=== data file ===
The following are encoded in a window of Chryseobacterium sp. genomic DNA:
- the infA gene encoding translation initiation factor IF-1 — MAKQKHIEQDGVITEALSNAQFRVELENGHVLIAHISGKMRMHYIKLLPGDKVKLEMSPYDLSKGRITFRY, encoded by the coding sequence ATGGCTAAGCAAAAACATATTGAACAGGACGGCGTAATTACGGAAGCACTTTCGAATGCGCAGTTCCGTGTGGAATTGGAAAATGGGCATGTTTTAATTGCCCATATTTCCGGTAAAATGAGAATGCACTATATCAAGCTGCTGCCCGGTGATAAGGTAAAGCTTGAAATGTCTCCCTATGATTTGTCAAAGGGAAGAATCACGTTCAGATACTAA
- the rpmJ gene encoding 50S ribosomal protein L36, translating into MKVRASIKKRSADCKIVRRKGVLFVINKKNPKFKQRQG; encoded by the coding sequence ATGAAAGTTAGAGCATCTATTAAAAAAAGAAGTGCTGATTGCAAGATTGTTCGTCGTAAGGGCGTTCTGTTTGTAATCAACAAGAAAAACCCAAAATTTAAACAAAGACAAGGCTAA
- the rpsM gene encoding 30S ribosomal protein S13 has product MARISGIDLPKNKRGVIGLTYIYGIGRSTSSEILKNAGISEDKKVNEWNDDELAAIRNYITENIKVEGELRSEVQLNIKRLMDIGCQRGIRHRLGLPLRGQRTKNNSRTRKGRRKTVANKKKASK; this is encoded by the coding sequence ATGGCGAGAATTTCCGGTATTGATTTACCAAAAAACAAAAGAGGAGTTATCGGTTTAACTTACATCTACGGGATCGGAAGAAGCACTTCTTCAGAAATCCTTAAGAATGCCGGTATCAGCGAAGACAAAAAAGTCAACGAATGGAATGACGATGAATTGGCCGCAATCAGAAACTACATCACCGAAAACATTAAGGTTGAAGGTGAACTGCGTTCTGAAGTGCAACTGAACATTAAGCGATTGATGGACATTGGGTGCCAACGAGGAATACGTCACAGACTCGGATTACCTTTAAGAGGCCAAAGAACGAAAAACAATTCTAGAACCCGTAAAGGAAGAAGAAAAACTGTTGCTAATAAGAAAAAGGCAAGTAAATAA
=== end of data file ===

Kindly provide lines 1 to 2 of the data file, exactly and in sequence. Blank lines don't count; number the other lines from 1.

The following are encoded in a window of Chryseobacterium sp. genomic DNA:
- the infA gene encoding translation initiation factor IF-1 — MAKQKHIEQDGVITEALSNAQFRVELENGHVLIAHISGKMRMHYIKLLPGDKVKLEMSPYDLSKGRITFRY, encoded by the coding sequence ATGGCTAAGCAAAAACATATTGAACAGGACGGCGTAATTACGGAAGCACTTTCGAATGCGCAGTTCCGTGTGGAATTGGAAAATGGGCATGTTTTAATTGCCCATATTTCCGGTAAAATGAGAATGCACTATATCAAGCTGCTGCCCGGTGATAAGGTAAAGCTTGAAATGTCTCCCTATGATTTGTCAAAGGGAAGAATCACGTTCAGATACTAA